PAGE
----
May 20, 2018
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Predicting weather, war’s end

By Pat LaMarche

Punxsutawney Phil gets all the attention this time of year. Living in Maine I find it charming the way everyone runs to their TV in early February to see how much longer winter will last. I’m no meteorologist, but once you get north of New Hampshire it seems pretty likely winter will last clear into April.

I wish we had a more helpful groundhog: One who could predict an end to things a little more avoidable than winter and a lot less welcome. We could give her a name like Punxsutawney Pat. And for prognostication powers, she’d have the ability to foresee the end to war. Sadly, if such a fortune telling fur ball existed, her news would be far more grim than what her brother told us on Monday. She too would have come out of her hole and seen her shadow — but regrettably her shadow means six more weeks of futile slaughter.

Mark Twain once said, “Everybody talks about the weather, but no one ever does anything about it,” getting him more than a hundred years of chuckles — and highlighting our powerlessness over Mother Nature. But people can do something about war. Unfortunately, most everyone in power acts as powerless as if war were the weather.

Treating war as though it were a hurricane barreling toward us is poor use of a congressional seat or the presidency.

This weekend there will be some important rallies in Washington, D.C. If you’re one of the tens of thousands recently laid-off workers you’ve probably got the time to throw a cooler filled with bologna sandwiches in the car and head on over there. That’s if you can still afford the bologna. The government can’t help you; it’s got a war to finance.

Among other events, there will be a march from Arlington National Cemetery to the White House to remind the new occupant of his promise to end what he himself called a “dumb war.” It’s actually a dreadfully handy march for many of the folks who will be there. See, they can put flowers on their kids’ graves first and then walk to the White House to beg our new president to save the lives of countless other soldiers — by bringing them home.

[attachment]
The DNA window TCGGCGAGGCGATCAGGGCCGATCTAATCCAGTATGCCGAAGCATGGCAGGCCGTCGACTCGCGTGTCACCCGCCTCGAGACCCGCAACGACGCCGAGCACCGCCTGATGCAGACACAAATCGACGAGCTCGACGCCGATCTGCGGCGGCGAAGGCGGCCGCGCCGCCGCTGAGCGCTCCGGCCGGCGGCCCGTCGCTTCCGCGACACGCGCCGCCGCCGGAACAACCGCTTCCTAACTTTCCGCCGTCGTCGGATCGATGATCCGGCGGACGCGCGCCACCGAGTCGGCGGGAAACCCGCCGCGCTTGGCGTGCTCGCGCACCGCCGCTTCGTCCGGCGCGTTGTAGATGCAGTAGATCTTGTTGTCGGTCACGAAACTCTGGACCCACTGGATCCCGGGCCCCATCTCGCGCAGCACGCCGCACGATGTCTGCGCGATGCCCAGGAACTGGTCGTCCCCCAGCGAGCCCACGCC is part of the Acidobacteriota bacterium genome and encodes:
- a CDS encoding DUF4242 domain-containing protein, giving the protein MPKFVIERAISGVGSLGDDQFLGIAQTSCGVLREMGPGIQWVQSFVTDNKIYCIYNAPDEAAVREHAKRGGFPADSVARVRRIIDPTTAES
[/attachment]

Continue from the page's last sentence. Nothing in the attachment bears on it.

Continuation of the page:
Military Families Speak Out will start the weekend with a “teach-in” on Friday, “featuring testimonies from those whose lives have been directly impacted by the war.” Spc. Darius Johnson’s mom will be there. He won’t be able to make it; he died in Iraq in 2003.

Cpl. Jeffrey Lucey’s parents will be there on his behalf, too. Tragically, Cpl. Lucey died by suicide in 2004.

You can read the latest Pentagon report detailing the record-breaking military suicide rates at the Voice of America Web site. They say it’s the highest rate in 30 years. And according to The Los Angeles Times, “Military officials say in a report that prevention efforts are inadequate.” The LA Times cites some causes — such as the blanket extensions of soldiers’ tours of duty and their repeated tours. Prevention efforts should include eliminating those tours.

When this war first began an awful lot of the people in charge did their own Punxsutawney Pat impersonation, predicting a speedy end. It wasn’t much more than six weeks later that “mission accomplished” was declared. And while it is difficult to predict the end to anything, six weeks from now that war will have lasted six years!

This past Sunday the Iraqis held provincial elections. According to the Department of Defense, “More than 14,400 candidates competed for 440 seats in 14 of 18 Iraqi provinces.”

Things went so well that Army Gen. David H. Petraeus, commander of U.S. Central Command, issued this statement, “Congratulations to the Iraqi Government, the Iraqi Security Forces, the Iraqi people, the United Nations, the international observers, and Coalition elements for their concerted efforts in making today’s provincial elections an event of which all Iraqis should be proud and an effort the world should applaud.”

The new Obama White House says it’s going to take 16 months to bring our troops home. Punxsutawney Pat says that’s unacceptable. Military Families Speak Out and the rest of us are justified in expecting an end to combat. Learn more at

Pat LaMarche of Yarmouth is the author of “Left Out In America: The State of Homelessness in the United States.” She may be reached at

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